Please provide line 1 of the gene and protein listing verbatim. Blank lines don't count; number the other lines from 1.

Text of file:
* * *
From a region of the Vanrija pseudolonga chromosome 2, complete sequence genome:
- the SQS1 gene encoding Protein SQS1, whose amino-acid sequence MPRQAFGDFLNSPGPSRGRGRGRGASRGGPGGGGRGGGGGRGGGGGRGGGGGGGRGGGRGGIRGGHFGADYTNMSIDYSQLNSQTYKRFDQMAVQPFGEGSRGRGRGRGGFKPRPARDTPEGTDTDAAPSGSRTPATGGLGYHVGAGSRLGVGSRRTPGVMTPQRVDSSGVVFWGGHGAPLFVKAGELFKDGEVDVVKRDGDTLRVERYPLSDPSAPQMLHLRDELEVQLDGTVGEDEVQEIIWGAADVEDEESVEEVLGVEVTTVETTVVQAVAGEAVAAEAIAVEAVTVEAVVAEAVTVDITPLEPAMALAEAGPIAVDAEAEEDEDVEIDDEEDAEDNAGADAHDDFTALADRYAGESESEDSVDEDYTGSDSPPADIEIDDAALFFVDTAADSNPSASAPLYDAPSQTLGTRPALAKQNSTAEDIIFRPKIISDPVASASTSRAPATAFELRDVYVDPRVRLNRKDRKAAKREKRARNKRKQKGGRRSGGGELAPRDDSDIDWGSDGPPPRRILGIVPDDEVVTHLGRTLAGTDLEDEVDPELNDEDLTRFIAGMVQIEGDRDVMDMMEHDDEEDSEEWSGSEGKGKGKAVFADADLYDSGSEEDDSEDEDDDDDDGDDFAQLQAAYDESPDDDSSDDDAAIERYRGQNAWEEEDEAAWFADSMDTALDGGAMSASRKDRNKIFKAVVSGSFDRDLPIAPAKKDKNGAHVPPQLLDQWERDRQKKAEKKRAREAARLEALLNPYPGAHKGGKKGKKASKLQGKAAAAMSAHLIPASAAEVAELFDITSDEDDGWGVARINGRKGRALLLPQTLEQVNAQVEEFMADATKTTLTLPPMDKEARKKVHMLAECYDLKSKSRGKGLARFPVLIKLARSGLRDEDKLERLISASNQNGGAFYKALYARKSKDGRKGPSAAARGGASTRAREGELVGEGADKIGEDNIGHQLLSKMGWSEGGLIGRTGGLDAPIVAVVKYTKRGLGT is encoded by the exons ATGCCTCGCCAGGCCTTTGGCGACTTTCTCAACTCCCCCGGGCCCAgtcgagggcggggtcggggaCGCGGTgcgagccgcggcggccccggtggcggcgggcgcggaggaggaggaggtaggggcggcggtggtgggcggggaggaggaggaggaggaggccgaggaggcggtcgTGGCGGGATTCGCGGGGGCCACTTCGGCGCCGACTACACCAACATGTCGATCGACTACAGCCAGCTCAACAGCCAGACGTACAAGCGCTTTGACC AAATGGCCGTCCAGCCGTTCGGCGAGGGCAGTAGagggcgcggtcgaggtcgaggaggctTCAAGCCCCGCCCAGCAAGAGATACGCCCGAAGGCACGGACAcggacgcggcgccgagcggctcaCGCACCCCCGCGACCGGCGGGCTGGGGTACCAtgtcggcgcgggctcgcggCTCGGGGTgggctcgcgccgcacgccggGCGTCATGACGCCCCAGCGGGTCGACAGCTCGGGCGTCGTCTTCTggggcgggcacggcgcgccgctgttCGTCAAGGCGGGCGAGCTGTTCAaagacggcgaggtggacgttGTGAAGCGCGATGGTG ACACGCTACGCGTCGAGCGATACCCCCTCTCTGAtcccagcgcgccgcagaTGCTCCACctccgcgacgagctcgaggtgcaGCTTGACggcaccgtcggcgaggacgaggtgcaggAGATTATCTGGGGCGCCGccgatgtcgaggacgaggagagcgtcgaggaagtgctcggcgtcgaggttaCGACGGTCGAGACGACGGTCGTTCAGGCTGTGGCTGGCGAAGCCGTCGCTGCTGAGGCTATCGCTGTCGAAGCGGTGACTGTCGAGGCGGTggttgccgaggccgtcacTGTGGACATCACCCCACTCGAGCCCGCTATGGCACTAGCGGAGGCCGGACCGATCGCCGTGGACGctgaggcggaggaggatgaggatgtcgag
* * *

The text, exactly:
From a region of the Vanrija pseudolonga chromosome 2, complete sequence genome: